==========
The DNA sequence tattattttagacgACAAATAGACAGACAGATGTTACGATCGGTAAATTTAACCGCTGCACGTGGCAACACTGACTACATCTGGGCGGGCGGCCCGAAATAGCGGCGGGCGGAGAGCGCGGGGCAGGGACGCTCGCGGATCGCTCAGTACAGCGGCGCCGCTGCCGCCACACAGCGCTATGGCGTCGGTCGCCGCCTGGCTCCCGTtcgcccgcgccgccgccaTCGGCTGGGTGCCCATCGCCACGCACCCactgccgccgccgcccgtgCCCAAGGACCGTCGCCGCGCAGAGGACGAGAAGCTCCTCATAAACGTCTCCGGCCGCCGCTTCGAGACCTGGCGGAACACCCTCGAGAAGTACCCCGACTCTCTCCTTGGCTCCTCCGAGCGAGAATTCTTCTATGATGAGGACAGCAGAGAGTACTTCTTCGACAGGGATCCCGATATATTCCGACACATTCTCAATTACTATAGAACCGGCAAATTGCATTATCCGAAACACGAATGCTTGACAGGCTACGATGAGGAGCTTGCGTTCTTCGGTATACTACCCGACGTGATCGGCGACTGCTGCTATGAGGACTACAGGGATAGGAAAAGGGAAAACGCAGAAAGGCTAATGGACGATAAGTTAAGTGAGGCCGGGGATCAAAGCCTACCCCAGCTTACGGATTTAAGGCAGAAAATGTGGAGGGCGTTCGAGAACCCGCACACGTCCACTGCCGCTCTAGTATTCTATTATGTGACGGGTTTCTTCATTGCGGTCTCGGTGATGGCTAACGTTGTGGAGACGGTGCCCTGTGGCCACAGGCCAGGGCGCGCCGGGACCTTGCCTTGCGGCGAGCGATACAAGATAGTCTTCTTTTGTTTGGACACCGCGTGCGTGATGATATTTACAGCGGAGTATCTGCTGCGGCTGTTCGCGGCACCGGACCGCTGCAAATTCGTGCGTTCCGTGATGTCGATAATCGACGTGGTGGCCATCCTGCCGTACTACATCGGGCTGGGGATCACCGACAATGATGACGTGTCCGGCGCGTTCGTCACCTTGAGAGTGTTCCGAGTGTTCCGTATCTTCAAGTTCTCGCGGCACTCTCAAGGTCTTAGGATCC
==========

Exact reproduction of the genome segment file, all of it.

The DNA sequence tattattttagacgACAAATAGACAGACAGATGTTACGATCGGTAAATTTAACCGCTGCACGTGGCAACACTGACTACATCTGGGCGGGCGGCCCGAAATAGCGGCGGGCGGAGAGCGCGGGGCAGGGACGCTCGCGGATCGCTCAGTACAGCGGCGCCGCTGCCGCCACACAGCGCTATGGCGTCGGTCGCCGCCTGGCTCCCGTtcgcccgcgccgccgccaTCGGCTGGGTGCCCATCGCCACGCACCCactgccgccgccgcccgtgCCCAAGGACCGTCGCCGCGCAGAGGACGAGAAGCTCCTCATAAACGTCTCCGGCCGCCGCTTCGAGACCTGGCGGAACACCCTCGAGAAGTACCCCGACTCTCTCCTTGGCTCCTCCGAGCGAGAATTCTTCTATGATGAGGACAGCAGAGAGTACTTCTTCGACAGGGATCCCGATATATTCCGACACATTCTCAATTACTATAGAACCGGCAAATTGCATTATCCGAAACACGAATGCTTGACAGGCTACGATGAGGAGCTTGCGTTCTTCGGTATACTACCCGACGTGATCGGCGACTGCTGCTATGAGGACTACAGGGATAGGAAAAGGGAAAACGCAGAAAGGCTAATGGACGATAAGTTAAGTGAGGCCGGGGATCAAAGCCTACCCCAGCTTACGGATTTAAGGCAGAAAATGTGGAGGGCGTTCGAGAACCCGCACACGTCCACTGCCGCTCTAGTATTCTATTATGTGACGGGTTTCTTCATTGCGGTCTCGGTGATGGCTAACGTTGTGGAGACGGTGCCCTGTGGCCACAGGCCAGGGCGCGCCGGGACCTTGCCTTGCGGCGAGCGATACAAGATAGTCTTCTTTTGTTTGGACACCGCGTGCGTGATGATATTTACAGCGGAGTATCTGCTGCGGCTGTTCGCGGCACCGGACCGCTGCAAATTCGTGCGTTCCGTGATGTCGATAATCGACGTGGTGGCCATCCTGCCGTACTACATCGGGCTGGGGATCACCGACAATGATGACGTGTCCGGCGCGTTCGTCACCTTGAGAGTGTTCCGAGTGTTCCGTATCTTCAAGTTCTCGCGGCACTCTCAAGGTCTTAGGATCC